A Revival of Reading
Shall we borrow or shall we buy books? In impressive fashion the British are this month raising the issue by a movement for the revival of reading on the purchase basis. They have found that in a population of 45,000,000 there are not more than a few hundred thousand people who actually buy the books they read, while of the remainder there is reason to believe that a considerable proportion do not habitually even borrow books for reading. And it is to move the public to a better showing that a "national book fortnight" is being observed. The brunt of the co-operative effort has been shouldered by the publishers' and booksellers' associations, but the newspapers have also joined the movement and for the first two weeks in December hundreds of appeals will go forth "intended to quicken public interest in the use of books for reading, for solace and for instruction."
How many of our own hundred million and odd people prefer the "touch-and-go" method in reading to the permanent joys of possession? The question is not idle in a land vastly richer in popular libraries than any of the countries of Europe, Great Britain included. The set-off is that we have a large public nurtured in the tradition of buying; the foreigner who settles in our reading atmosphere finds to his surprise that we purchase as well as borrow books to an extent unknown abroad. The "shelf" movement had its greatest success here; the new cheap editions were nowhere received as enthusiastically as in the United States.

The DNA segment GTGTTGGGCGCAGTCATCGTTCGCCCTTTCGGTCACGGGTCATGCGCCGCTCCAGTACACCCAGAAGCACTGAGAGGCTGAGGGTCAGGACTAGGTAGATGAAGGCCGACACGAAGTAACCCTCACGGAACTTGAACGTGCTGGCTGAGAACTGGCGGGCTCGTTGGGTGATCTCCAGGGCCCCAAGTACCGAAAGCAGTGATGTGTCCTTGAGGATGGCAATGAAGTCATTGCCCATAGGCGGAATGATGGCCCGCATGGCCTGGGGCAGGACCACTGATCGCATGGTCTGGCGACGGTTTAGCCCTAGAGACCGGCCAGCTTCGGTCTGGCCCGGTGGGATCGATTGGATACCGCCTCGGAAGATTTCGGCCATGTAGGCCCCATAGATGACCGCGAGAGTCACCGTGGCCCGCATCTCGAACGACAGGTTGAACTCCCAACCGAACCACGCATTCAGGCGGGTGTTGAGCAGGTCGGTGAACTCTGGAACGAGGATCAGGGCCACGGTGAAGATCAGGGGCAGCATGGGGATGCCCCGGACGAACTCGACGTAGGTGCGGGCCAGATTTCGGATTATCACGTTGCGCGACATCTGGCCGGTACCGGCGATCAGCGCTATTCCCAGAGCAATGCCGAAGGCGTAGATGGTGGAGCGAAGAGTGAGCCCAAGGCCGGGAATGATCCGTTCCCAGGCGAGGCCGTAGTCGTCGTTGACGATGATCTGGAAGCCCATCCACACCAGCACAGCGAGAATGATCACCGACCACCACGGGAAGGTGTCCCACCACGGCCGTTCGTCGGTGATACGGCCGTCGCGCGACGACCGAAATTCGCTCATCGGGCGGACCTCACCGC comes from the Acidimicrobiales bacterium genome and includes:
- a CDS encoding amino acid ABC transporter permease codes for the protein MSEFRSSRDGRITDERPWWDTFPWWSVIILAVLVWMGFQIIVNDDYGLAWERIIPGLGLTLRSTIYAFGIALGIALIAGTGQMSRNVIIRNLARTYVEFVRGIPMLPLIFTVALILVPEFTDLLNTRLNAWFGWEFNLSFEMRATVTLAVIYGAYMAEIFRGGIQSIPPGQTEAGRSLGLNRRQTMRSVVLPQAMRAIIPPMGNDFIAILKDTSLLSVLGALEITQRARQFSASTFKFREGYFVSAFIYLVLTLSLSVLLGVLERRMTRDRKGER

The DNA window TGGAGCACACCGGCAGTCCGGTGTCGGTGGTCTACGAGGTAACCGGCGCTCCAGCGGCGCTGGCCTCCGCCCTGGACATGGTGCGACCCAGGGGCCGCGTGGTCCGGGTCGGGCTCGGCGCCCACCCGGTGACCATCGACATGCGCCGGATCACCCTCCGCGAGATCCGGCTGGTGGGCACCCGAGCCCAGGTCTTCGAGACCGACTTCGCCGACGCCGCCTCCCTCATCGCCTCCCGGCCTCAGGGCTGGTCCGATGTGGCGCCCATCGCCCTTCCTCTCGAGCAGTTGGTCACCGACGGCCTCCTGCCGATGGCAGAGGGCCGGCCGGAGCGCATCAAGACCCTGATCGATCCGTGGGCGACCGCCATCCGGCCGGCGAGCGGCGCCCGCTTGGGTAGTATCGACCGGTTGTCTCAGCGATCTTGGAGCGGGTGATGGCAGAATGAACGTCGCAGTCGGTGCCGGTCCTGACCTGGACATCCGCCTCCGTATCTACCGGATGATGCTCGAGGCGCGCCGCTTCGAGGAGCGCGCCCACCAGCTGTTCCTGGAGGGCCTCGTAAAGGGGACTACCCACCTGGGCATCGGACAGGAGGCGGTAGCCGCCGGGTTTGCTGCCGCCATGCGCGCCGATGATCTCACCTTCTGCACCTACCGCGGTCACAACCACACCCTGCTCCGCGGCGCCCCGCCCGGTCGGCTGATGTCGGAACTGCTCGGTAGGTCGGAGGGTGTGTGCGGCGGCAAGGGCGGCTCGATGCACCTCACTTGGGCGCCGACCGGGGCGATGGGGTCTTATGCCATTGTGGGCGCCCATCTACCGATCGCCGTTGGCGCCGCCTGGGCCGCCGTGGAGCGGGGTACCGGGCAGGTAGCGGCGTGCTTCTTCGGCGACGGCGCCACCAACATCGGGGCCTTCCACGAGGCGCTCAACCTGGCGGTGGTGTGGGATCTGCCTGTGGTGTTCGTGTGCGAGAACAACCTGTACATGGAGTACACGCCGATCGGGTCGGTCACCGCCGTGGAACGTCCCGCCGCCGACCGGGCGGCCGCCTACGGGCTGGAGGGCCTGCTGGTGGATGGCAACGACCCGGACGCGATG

Of course, books have to be borrowed and the institutions which lend them are doing incalculable service. But the value of the home library cannot easily be ex-aggregated. Cicero called a room without books "a body without a soul," and Carlyle tells us that a collection of books is "a real university." Without that collection in sight, ready for use, how beyond the reading of them shall we invoke with Sir John Lubbock, the "crowd of delicious memories, grateful recollections of peaceful home hours after the labors and anxieties of the day? How thankful we ought to be," he adds "for these inestimable blessings, for this numberless host of friends who never weary, betray or forsake us!" --Boston Herald.